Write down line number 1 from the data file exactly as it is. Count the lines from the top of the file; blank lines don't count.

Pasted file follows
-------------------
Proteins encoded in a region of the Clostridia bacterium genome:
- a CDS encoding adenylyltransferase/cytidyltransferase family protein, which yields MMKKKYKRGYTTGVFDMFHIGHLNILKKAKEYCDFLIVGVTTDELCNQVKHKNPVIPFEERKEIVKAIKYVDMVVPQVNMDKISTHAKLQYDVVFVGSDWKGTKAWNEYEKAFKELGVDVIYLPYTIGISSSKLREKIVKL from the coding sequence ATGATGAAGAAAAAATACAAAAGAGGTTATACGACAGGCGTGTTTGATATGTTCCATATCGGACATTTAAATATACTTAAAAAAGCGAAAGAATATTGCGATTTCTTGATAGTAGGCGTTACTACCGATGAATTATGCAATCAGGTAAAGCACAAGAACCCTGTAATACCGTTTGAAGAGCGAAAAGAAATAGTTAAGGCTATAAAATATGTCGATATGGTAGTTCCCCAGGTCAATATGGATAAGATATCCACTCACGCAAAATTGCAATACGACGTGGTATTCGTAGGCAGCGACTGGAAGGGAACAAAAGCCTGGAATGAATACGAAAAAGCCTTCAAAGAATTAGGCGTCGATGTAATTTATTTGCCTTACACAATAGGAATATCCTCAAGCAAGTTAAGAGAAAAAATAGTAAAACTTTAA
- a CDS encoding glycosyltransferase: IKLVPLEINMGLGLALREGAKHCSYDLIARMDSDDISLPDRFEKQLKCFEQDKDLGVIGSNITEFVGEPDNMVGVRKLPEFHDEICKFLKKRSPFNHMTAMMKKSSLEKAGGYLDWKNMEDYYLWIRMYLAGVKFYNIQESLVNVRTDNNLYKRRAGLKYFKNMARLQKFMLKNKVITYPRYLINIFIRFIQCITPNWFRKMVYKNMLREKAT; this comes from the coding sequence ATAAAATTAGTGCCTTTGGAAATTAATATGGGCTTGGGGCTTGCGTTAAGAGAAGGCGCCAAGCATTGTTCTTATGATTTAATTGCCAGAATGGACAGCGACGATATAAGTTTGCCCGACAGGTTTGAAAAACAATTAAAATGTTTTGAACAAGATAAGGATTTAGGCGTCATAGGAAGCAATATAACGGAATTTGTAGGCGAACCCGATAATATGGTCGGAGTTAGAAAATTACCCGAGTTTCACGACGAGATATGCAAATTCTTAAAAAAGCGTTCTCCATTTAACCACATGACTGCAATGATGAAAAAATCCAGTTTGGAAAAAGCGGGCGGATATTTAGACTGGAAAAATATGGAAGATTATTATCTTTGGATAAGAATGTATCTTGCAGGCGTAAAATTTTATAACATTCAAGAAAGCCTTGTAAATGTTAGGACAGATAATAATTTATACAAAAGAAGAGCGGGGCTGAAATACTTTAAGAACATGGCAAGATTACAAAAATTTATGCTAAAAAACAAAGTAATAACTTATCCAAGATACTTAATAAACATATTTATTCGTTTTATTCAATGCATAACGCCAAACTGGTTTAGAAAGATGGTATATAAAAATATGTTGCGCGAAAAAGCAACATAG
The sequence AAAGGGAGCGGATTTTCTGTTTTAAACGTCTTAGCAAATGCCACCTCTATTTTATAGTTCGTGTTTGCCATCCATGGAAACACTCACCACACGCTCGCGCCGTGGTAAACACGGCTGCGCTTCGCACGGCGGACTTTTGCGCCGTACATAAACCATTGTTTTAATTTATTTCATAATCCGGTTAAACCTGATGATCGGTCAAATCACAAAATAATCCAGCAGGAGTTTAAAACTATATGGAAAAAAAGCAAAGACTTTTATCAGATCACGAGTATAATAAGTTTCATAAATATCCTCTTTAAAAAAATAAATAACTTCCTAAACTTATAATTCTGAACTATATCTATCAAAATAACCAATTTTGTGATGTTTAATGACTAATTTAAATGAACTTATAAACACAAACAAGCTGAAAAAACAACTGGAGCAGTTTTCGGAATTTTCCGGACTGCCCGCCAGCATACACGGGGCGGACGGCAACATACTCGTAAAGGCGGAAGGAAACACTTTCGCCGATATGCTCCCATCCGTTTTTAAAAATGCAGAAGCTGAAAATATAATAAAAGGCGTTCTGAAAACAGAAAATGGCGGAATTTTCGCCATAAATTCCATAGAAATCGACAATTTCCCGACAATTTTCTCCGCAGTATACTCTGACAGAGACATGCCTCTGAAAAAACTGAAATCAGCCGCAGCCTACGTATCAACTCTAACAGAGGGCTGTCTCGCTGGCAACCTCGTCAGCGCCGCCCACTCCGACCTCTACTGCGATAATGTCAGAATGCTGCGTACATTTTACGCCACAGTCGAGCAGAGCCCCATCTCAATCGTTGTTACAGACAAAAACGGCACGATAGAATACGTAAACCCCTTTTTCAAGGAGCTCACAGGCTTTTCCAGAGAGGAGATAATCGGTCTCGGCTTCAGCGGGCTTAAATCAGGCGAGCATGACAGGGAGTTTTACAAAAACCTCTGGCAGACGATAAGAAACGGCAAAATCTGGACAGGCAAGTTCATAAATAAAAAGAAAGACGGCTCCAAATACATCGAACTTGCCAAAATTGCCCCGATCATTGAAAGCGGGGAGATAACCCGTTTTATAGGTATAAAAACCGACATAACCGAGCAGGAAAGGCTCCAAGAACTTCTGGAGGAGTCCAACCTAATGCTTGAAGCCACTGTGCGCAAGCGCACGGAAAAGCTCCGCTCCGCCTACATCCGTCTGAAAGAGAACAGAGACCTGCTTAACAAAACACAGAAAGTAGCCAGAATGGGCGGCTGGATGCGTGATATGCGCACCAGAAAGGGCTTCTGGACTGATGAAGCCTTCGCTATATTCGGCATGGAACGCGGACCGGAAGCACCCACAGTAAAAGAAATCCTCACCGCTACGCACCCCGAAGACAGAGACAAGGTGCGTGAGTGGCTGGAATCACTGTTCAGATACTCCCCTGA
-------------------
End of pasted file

Proteins encoded in a region of the Clostridia bacterium genome: